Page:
Why Dru Sjodin's killer may never face the death penalty again
U.S. Eighth Circuit Judge Ralph Erickson, who oversaw Alfonso Rodriguez’s trial in the 2000s, tossed the death sentence in a Sept. 3 ruling.
FARGO — It is statistically unlikely Alfonso Rodriguez will ever face execution, though a new death sentence for the man convicted of killing Dru Sjodin in 2003 is not beyond the realm of possibility.
On Sept. 3, U.S. Eighth Circuit Judge Ralph Erickson overturned the 68-year-old's death sentence after more than a decade of appeals, calling the defense in the case ineffective. Erickson, who presided over Rodriguez's trial in North Dakota federal court, ordered a new sentencing hearing.
A federal jury sentenced Rodriguez to death in 2007 for kidnapping and killing the 22-year-old Sjodin in November 2003. The 2006 guilty verdict from the same jury stands, and Rodriguez remains imprisoned.
It's unclear if prosecutors will seek the death penalty, appeal Erickson's ruling or settle for a life sentence. Acting North Dakota U.S. Attorney Nick Chase said his office is still considering its options.
The odds favored Rodriguez's defense in their efforts to overturn the death sentence, according to numbers from the Death Penalty Information Center, a nonprofit that compiles data but does not have a declared position on the issue.
Between 1976, when the death penalty was reinstated in the U.S., and 2013, 8,466 people in the U.S. have been sentenced to death. The center said 3,194, or 38%, of those death sentences, were overturned.
Only 16%, or about 1,500, of the death sentences, were carried out. For the others, 35% of the cases were still going through the appeals process, 8% of the inmates died on death row and 3% had their sentences commuted.
"The single most likely outcome of a capital case once the death sentence is imposed is that the conviction or the death sentence will be overturned," said Robert Dunham, executive director for the center.
President Joe Biden has said he wants to end capital punishment in federal cases, and in July, U.S. Attorney General Merrick Garland ordered a temporary halt to federal executions.
Still, the Biden administration has sent mixed signals on its stance on capital punishment. The president has not commuted any death sentences, and the U.S. Department of Justice in July asked the Supreme Court to reinstate the death penalty for Boston Marathon bomber Dzhokhar Tsarnaev. An appeals court threw out that punishment in 2020, but the Supreme Court plans to hear arguments in the case next month.
Federal prosecutors also continued efforts this year to pursue the death penalty for Dylann Roof, who in 2015 killed nine members of a Black church in Charleston, South Carolina. His death sentence was upheld last month by an appeals court.
Dunham cited both cases, noting the Justice Department decides on a case-by-case basis when pursuing capital punishment. He did acknowledge Roof's and Tsarnaev's cases have a federal interest: they were acts of terrorism.
Rodriguez's case involved a murder that could have been tried by the state, he said. North Dakota and Minnesota do not allow capital punishment for state cases, so the harshest sentence Rodriguez would get is life in prison.
Dunham said he wasn't questioning whether the murder of Sjodin was a terrible crime, but he did question the circumstances that made it a federal case.
"When you look at the Oklahoma City bombing case or the 9/11 cases or the killings of federal law enforcement officials, those are all things that on their face clearly represent federal interests," he said.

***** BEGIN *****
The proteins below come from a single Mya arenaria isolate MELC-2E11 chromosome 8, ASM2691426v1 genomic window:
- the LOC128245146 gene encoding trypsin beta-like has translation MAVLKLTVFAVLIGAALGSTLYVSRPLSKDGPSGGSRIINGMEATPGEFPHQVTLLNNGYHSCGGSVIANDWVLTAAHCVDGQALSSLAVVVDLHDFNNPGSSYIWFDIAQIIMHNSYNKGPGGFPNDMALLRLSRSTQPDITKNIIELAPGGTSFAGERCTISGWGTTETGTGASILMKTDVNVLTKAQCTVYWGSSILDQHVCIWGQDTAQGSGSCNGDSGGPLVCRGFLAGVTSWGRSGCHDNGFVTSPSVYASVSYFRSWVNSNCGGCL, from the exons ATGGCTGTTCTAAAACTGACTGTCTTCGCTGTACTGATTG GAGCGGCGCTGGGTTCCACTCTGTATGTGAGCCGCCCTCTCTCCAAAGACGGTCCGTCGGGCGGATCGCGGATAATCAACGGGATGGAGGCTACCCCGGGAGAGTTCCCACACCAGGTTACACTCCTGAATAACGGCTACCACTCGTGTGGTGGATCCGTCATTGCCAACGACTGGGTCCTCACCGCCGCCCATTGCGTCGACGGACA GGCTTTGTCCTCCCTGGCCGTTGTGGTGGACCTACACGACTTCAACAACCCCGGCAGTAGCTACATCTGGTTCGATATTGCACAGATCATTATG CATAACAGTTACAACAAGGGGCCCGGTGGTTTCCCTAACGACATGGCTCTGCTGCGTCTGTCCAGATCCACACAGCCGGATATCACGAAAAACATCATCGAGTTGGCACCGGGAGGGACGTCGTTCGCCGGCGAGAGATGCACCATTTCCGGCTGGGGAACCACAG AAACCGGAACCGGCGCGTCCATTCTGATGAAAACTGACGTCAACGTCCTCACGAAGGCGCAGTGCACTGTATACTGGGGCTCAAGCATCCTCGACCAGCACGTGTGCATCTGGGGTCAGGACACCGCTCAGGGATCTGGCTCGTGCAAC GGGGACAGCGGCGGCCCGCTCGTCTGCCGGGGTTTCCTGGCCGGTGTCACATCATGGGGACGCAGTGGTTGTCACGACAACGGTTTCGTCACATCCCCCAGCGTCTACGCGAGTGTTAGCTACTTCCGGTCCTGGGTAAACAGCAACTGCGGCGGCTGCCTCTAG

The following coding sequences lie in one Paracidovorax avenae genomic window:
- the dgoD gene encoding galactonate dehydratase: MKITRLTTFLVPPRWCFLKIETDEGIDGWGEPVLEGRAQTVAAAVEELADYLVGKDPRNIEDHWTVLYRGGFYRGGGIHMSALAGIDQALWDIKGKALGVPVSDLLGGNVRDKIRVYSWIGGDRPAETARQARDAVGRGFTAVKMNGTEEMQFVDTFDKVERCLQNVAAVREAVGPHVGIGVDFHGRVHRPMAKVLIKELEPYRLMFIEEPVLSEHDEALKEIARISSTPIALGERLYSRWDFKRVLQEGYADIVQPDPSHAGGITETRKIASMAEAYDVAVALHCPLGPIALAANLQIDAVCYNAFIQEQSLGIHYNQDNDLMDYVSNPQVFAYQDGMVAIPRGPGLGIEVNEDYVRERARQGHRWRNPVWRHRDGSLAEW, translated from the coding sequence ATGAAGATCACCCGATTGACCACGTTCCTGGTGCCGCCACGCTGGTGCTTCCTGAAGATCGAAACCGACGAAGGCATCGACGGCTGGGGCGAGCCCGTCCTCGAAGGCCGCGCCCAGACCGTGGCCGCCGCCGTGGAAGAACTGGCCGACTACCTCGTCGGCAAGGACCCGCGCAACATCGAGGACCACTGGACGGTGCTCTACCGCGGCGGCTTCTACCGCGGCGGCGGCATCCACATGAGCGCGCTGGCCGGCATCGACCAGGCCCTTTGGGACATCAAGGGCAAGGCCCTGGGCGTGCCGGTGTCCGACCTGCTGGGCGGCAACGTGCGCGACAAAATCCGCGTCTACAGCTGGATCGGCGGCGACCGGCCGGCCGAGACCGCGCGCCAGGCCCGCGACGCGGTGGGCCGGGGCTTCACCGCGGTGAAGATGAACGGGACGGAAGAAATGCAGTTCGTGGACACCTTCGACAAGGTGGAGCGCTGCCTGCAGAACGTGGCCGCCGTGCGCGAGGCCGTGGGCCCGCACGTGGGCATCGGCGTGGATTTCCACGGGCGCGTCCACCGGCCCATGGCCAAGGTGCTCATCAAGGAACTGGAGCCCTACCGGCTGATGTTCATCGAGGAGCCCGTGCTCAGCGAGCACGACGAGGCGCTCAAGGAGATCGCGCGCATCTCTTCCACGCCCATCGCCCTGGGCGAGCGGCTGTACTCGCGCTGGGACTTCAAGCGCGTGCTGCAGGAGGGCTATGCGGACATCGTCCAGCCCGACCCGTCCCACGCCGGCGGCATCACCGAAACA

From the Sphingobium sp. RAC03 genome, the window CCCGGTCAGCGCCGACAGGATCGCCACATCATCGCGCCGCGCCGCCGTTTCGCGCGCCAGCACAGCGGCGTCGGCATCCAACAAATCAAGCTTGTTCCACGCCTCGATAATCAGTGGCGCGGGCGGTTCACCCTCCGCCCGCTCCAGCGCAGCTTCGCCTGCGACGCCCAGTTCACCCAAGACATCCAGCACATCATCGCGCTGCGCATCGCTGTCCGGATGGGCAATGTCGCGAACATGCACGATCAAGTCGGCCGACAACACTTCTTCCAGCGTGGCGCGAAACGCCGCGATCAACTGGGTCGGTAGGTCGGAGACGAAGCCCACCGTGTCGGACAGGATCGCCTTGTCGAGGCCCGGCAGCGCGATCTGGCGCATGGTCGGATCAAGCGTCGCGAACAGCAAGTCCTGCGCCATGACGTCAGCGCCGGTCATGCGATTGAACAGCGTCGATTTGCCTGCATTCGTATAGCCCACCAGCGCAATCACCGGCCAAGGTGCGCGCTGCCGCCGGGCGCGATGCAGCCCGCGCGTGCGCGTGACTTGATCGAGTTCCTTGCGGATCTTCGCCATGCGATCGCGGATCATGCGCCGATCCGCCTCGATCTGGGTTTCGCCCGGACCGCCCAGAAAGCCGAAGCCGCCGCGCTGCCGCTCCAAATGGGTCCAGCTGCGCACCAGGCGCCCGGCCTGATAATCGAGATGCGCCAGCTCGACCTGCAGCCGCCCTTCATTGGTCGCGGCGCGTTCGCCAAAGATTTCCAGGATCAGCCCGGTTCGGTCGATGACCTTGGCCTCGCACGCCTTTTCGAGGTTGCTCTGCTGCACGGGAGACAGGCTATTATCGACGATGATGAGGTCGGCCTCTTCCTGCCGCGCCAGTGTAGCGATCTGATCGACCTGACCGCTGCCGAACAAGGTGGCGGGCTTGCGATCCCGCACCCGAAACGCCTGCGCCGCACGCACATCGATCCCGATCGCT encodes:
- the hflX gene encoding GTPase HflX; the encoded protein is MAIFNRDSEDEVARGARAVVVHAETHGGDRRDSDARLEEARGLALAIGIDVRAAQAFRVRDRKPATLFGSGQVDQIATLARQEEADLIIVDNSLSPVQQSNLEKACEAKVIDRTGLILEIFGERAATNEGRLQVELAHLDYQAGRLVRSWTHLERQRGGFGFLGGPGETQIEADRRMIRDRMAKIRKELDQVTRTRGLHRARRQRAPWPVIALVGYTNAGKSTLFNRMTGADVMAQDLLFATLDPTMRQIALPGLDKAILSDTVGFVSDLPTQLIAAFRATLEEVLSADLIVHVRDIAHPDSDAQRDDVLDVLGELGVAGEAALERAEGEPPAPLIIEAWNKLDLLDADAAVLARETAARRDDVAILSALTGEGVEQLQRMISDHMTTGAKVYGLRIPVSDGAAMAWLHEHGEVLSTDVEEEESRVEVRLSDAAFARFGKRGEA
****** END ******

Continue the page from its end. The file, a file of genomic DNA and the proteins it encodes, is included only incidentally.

Former U.S. Attorney Drew Wrigley, who prosecuted the case, noted the FBI had jurisdiction since Rodriguez took Sjodin across state lines, which makes it a federal case.
He also said Rodriguez's past history of sexually assaulting women, his refusal to cooperate with law enforcement to help find Sjodin and his lack of remorse and willingness to take responsibility played into the prosecution's decision to pursue the death penalty.
Jurors ruled in 2007 that Rodriguez deserved capital punishment after prosecutors argued he raped Sjodin before marching her into the ravine with her hands tied behind her back.
Her body was found in a ravine in April 2004 near Crookston, Minnesota, five months after she was killed.
Erickson determined defense attorneys did not do enough to challenge a medical examiner's opinion that Sjodin died from slash wounds to her neck. An autopsy report said she could have died from the neck wounds, strangulation, suffocation from a bag being placed over her head or exposure to the cold.
That could impact how jurors weighed aggravating factors against mitigating evidence, Dunham said.
Erickson also found the defense didn't properly explore the possibility that Rodriguez's post-traumatic stress disorder likely caused by being sexually abused as a child may have caused dissociative states, meaning he may have lost his sense of reality at times.
The ruling could be appealed to the U.S. Eighth Circuit Court. Federal appellate rules dictate that would typically have to happen within 60 days of the ruling.
The U.S. Attorney's Office in North Dakota has to get permission from the U.S. Solicitor General's Office before it can appeal the case, according to federal regulations.
If that happened, Erickson would have to recuse himself.
Chase could still pursue the death penalty in the form of another sentencing hearing, but that would require approval from the U.S. attorney general.
Wrigley said he hopes the Justice Department challenges what he called a "faulty legal ruling."
"I think there is a sound basis to go forward and question … what I think is a misapplication of existing case law on ineffective assistance of defense counsel," Wrigley said.